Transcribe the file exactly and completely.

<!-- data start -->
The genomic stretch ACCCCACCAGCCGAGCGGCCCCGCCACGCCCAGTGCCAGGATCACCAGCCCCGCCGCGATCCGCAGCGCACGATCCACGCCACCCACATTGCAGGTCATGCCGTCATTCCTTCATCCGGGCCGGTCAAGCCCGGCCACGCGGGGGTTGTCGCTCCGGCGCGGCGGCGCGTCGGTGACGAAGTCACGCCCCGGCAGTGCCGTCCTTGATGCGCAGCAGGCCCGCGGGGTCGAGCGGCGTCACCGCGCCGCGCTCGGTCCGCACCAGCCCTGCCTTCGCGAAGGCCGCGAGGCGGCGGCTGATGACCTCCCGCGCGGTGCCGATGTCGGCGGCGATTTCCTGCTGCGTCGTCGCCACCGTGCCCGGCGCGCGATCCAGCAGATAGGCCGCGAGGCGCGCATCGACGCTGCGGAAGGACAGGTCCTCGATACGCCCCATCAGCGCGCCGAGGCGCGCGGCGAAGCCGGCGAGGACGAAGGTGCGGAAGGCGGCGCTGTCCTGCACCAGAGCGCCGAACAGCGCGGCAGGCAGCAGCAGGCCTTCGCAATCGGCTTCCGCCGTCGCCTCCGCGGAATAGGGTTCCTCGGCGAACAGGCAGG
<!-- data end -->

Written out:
The genomic stretch ACCCCACCAGCCGAGCGGCCCCGCCACGCCCAGTGCCAGGATCACCAGCCCCGCCGCGATCCGCAGCGCACGATCCACGCCACCCACATTGCAGGTCATGCCGTCATTCCTTCATCCGGGCCGGTCAAGCCCGGCCACGCGGGGGTTGTCGCTCCGGCGCGGCGGCGCGTCGGTGACGAAGTCACGCCCCGGCAGTGCCGTCCTTGATGCGCAGCAGGCCCGCGGGGTCGAGCGGCGTCACCGCGCCGCGCTCGGTCCGCACCAGCCCTGCCTTCGCGAAGGCCGCGAGGCGGCGGCTGATGACCTCCCGCGCGGTGCCGATGTCGGCGGCGATTTCCTGCTGCGTCGTCGCCACCGTGCCCGGCGCGCGATCCAGCAGATAGGCCGCGAGGCGCGCATCGACGCTGCGGAAGGACAGGTCCTCGATACGCCCCATCAGCGCGCCGAGGCGCGCGGCGAAGCCGGCGAGGACGAAGGTGCGGAAGGCGGCGCTGTCCTGCACCAGAGCGCCGAACAGCGCGGCAGGCAGCAGCAGGCCTTCGCAATCGGCTTCCGCCGTCGCCTCCGCGGAATAGGGTTCCTCGGCGAACAGGCAGG